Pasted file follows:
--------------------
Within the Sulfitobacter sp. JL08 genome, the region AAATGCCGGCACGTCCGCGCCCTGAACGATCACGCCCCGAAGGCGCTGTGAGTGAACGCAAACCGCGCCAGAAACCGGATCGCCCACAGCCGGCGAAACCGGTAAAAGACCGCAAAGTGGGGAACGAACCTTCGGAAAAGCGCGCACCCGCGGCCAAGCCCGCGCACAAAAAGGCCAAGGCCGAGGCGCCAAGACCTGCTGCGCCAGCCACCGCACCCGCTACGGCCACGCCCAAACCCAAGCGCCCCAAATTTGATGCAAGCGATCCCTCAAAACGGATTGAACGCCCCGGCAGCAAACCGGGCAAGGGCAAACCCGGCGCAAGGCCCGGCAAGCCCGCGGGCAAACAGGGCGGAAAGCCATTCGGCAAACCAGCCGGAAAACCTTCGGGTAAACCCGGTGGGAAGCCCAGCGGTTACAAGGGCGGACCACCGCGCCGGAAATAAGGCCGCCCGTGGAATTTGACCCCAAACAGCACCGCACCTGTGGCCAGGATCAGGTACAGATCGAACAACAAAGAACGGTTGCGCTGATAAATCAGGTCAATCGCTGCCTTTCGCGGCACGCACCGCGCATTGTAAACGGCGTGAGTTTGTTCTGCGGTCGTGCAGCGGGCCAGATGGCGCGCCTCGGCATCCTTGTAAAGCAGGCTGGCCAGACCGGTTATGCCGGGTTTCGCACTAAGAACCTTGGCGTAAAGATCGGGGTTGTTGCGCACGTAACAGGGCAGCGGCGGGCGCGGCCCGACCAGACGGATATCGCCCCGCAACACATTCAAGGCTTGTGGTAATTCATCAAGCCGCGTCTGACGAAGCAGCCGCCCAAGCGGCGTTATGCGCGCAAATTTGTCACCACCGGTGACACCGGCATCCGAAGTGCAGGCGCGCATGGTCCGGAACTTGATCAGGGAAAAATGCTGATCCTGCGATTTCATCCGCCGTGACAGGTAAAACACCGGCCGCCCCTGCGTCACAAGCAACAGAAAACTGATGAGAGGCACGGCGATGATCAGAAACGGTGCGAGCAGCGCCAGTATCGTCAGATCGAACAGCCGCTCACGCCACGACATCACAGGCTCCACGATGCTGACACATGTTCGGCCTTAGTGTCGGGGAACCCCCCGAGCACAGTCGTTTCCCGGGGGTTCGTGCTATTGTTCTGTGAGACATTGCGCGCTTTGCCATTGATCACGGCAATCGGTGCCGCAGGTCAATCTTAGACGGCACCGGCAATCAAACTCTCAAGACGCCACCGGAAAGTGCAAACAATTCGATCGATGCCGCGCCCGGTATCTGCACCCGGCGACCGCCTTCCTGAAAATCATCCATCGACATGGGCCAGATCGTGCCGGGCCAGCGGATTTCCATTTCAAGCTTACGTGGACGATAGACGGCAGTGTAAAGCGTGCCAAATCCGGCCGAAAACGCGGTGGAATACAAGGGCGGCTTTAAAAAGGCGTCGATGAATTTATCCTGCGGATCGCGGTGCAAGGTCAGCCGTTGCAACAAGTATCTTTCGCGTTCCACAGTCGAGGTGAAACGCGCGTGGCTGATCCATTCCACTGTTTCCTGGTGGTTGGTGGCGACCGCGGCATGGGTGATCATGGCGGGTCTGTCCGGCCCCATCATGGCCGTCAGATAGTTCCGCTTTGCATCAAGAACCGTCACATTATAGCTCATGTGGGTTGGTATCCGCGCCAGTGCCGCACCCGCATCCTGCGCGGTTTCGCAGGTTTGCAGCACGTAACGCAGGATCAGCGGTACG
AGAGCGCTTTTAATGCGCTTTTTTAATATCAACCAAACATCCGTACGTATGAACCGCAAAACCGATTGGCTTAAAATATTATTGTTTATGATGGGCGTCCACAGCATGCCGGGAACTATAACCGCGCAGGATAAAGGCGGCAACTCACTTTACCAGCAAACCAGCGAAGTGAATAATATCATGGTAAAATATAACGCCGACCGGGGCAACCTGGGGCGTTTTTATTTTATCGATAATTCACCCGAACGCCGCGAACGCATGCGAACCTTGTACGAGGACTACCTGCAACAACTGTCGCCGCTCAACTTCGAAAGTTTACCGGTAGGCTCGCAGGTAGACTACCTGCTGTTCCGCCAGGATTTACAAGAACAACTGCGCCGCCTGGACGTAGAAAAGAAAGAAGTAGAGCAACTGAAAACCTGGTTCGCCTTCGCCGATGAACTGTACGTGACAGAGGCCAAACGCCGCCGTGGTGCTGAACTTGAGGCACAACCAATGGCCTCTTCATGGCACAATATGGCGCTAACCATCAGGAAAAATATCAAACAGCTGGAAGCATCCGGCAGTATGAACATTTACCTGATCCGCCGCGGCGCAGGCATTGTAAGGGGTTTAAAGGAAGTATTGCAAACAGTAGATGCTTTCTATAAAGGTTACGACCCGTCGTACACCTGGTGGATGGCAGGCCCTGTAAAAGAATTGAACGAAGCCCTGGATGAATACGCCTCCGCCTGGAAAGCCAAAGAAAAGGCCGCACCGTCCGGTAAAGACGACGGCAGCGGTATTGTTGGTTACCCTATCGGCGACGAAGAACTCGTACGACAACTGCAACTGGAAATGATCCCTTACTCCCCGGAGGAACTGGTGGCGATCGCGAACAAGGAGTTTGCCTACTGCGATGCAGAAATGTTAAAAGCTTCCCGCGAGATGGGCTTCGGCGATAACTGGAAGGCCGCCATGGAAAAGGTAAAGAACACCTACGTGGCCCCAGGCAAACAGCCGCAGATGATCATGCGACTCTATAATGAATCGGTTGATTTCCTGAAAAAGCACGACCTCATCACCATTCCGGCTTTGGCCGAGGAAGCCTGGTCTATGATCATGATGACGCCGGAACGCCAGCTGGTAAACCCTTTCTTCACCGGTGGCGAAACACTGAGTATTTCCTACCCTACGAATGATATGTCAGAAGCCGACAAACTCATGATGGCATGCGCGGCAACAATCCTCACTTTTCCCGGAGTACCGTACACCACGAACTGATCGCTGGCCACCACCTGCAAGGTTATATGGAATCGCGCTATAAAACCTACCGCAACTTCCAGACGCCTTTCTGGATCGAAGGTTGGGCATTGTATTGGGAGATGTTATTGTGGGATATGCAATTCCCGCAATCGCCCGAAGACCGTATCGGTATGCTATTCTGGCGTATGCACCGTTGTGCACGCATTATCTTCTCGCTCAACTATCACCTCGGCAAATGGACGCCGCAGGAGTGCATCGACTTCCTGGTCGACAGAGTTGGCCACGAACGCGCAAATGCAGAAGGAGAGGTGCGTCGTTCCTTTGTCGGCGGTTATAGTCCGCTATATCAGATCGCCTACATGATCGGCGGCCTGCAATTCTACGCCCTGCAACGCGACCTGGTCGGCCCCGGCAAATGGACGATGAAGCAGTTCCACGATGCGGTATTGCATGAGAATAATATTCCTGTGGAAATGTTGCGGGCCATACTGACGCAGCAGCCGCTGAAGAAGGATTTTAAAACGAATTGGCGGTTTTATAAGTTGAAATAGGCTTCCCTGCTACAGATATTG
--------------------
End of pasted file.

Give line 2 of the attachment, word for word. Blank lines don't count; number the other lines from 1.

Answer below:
AGAGCGCTTTTAATGCGCTTTTTTAATATCAACCAAACATCCGTACGTATGAACCGCAAAACCGATTGGCTTAAAATATTATTGTTTATGATGGGCGTCCACAGCATGCCGGGAACTATAACCGCGCAGGATAAAGGCGGCAACTCACTTTACCAGCAAACCAGCGAAGTGAATAATATCATGGTAAAATATAACGCCGACCGGGGCAACCTGGGGCGTTTTTATTTTATCGATAATTCACCCGAACGCCGCGAACGCATGCGAACCTTGTACGAGGACTACCTGCAACAACTGTCGCCGCTCAACTTCGAAAGTTTACCGGTAGGCTCGCAGGTAGACTACCTGCTGTTCCGCCAGGATTTACAAGAACAACTGCGCCGCCTGGACGTAGAAAAGAAAGAAGTAGAGCAACTGAAAACCTGGTTCGCCTTCGCCGATGAACTGTACGTGACAGAGGCCAAACGCCGCCGTGGTGCTGAACTTGAGGCACAACCAATGGCCTCTTCATGGCACAATATGGCGCTAACCATCAGGAAAAATATCAAACAGCTGGAAGCATCCGGCAGTATGAACATTTACCTGATCCGCCGCGGCGCAGGCATTGTAAGGGGTTTAAAGGAAGTATTGCAAACAGTAGATGCTTTCTATAAAGGTTACGACCCGTCGTACACCTGGTGGATGGCAGGCCCTGTAAAAGAATTGAACGAAGCCCTGGATGAATACGCCTCCGCCTGGAAAGCCAAAGAAAAGGCCGCACCGTCCGGTAAAGACGACGGCAGCGGTATTGTTGGTTACCCTATCGGCGACGAAGAACTCGTACGACAACTGCAACTGGAAATGATCCCTTACTCCCCGGAGGAACTGGTGGCGATCGCGAACAAGGAGTTTGCCTACTGCGATGCAGAAATGTTAAAAGCTTCCCGCGAGATGGGCTTCGGCGATAACTGGAAGGCCGCCATGGAAAAGGTAAAGAACACCTACGTGGCCCCAGGCAAACAGCCGCAGATGATCATGCGACTCTATAATGAATCGGTTGATTTCCTGAAAAAGCACGACCTCATCACCATTCCGGCTTTGGCCGAGGAAGCCTGGTCTATGATCATGATGACGCCGGAACGCCAGCTGGTAAACCCTTTCTTCACCGGTGGCGAAACACTGAGTATTTCCTACCCTACGAATGATATGTCAGAAGCCGACAAACTCATGATGGCATGCGCGGCAACAATCCTCACTTTTCCCGGAGTACCGTACACCACGAACTGATCGCTGGCCACCACCTGCAAGGTTATATGGAATCGCGCTATAAAACCTACCGCAACTTCCAGACGCCTTTCTGGATCGAAGGTTGGGCATTGTATTGGGAGATGTTATTGTGGGATATGCAATTCCCGCAATCGCCCGAAGACCGTATCGGTATGCTATTCTGGCGTATGCACCGTTGTGCACGCATTATCTTCTCGCTCAACTATCACCTCGGCAAATGGACGCCGCAGGAGTGCATCGACTTCCTGGTCGACAGAGTTGGCCACGAACGCGCAAATGCAGAAGGAGAGGTGCGTCGTTCCTTTGTCGGCGGTTATAGTCCGCTATATCAGATCGCCTACATGATCGGCGGCCTGCAATTCTACGCCCTGCAACGCGACCTGGTCGGCCCCGGCAAATGGACGATGAAGCAGTTCCACGATGCGGTATTGCATGAGAATAATATTCCTGTGGAAATGTTGCGGGCCATACTGACGCAGCAGCCGCTGAAGAAGGATTTTAAAACGAATTGGCGGTTTTATAAGTTGAAATAGGCTTCCCTGCTACAGATATTG